From the subarctic community of Yellowknife, Canada, to the subtropical city of Brisbane, Australia, scientists in more than 50 nations are now monitoring the spread of SARS-CoV-2 in sewage. The number of sewage-surveillance programmes tracking COVID-19 has exploded during the past year from a dozen or so research projects to more than 200, following the discovery that whole virus particles and viral fragments are shed in faeces.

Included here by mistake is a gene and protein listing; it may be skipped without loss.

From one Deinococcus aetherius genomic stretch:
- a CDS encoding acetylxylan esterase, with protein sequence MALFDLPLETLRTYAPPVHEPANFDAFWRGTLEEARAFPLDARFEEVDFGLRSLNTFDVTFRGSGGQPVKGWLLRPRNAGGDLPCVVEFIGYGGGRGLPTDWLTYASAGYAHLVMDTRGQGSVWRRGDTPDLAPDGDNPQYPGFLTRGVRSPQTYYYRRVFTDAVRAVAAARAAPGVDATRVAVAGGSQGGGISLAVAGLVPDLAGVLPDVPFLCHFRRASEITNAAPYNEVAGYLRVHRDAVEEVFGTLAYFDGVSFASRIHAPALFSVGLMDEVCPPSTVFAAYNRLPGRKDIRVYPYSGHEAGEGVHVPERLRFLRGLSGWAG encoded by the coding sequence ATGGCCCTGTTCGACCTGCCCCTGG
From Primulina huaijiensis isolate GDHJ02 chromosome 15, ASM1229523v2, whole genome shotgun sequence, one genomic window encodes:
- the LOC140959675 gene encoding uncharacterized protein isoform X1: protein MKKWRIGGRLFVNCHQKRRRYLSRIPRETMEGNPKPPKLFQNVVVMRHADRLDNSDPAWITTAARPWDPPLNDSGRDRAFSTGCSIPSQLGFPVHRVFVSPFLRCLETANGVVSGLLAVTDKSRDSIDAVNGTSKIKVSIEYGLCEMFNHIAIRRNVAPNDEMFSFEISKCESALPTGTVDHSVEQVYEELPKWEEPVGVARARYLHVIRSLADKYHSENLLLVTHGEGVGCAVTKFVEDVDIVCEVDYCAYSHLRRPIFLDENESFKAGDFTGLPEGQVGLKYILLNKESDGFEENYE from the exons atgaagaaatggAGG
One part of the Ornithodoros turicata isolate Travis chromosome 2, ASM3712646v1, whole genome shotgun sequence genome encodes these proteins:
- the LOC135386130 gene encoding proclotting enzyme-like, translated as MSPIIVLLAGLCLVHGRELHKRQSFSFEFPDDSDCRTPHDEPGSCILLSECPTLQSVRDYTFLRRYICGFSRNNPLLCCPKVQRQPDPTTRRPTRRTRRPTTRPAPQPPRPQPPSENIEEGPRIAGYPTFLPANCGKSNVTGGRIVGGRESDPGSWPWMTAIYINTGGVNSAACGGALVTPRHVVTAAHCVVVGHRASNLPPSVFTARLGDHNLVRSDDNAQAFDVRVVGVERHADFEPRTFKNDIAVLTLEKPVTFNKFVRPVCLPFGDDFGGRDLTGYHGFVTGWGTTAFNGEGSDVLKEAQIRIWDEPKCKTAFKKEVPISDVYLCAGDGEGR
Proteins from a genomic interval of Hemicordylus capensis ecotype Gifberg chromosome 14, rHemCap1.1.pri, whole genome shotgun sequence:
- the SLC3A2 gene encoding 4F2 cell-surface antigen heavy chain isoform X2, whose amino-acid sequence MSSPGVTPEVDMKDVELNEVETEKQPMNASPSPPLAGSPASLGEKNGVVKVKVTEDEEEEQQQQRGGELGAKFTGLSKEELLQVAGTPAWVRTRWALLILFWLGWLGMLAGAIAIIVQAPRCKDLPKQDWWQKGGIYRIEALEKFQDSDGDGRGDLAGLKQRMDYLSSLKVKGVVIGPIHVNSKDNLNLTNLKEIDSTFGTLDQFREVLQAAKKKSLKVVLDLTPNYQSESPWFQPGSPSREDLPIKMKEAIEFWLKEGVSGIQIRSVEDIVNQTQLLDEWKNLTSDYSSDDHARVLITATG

The information garnered is helping scientists to track down cases, predict surges, identify where to target testing, and estimate overall numbers of infected people in cities or regions. Although sewage surveillance has been used for several decades to identify polio outbreaks and target immunization programmes, and, more recently, to detect illicit drug use, the pandemic has brought new focus and investment in it as a means of tracking public health.
“There was always an interest in wastewater epidemiology, but now it’s taken flight,” says Ana Maria de Roda Husman, an infectious-diseases researcher at the Netherlands National Institute for Public Health and the Environment in Bilthoven.
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